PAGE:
Op-eds

Bernie Sanders Finally Takes Foreign Policy Seriously, Prof. Drezner Writes for Washington Post's PostEverything

Washington Post's PostEverything

Daniel Drezner is Professor of International Politics at The Fletcher School of Law and Diplomacy, Tufts University.

During the 2016 Democratic primary, it was hard to take the foreign policy pronouncements of Sen. Bernie Sanders (I-Vt.) all that seriously. He was good at railing against an overly militaristic foreign policy. In his debates with Hillary Clinton, however, he always sounded out of his depth on these issues. During the campaign he talked a lot about the ravages of economic globalization. The hard-working staff here at Spoiler Alerts paid close attention to those pronouncements. While Sanders spoke about foreign economic policy with more conviction, his analyses ranged from protectionist to really protectionist to really really protectionist.

In some ways, this lack of depth was a shame. Sanders represents the left wing of the party, and his candidacy offered up an opportunity for that wing to articulate a new foreign policy vision. As Zack Beauchamp pointed out at Vox this month, compared to domestic policy, “on international affairs, Democrats have far fewer exciting ideas to offer.” I suspect that rank-and-file Democrats are as split on foreign policy as Republicans, but there has not been a foreign policy standard-bearer on the left who takes the issue seriously beyond “no more wars.” If you believe in the “Overton Window” of policy articulation, the failure of the progressive wing to talk about foreign affairs has circumscribed the range of acceptable policy options.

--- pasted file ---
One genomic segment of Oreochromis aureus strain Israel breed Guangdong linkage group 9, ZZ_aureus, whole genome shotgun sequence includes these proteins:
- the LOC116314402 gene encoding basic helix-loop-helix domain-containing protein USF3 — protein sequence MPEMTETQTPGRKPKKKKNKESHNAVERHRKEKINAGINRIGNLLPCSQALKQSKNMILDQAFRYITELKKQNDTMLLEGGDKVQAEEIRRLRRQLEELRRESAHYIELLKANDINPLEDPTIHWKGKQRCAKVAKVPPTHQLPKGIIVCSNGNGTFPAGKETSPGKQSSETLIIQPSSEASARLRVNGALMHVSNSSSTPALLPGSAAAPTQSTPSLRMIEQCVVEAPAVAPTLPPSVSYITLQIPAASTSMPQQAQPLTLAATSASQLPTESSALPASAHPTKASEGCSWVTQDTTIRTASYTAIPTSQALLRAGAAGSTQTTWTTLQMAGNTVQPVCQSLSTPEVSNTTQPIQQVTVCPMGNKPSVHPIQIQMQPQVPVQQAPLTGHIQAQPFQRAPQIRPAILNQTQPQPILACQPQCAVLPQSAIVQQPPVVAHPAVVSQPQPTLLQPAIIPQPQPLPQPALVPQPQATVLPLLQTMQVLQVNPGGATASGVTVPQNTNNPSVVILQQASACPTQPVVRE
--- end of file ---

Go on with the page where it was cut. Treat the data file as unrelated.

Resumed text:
So it is interesting to note that last week Sanders gave a foreign policy speech that was far more substantive than anything he said during the 2016 campaign. Vox has reprinted the entire speech, and it is well worth reading.

Two key elements stand out: Sanders’s more capacious definition of foreign policy as including things beyond the use of military force, and its anchor in American values:

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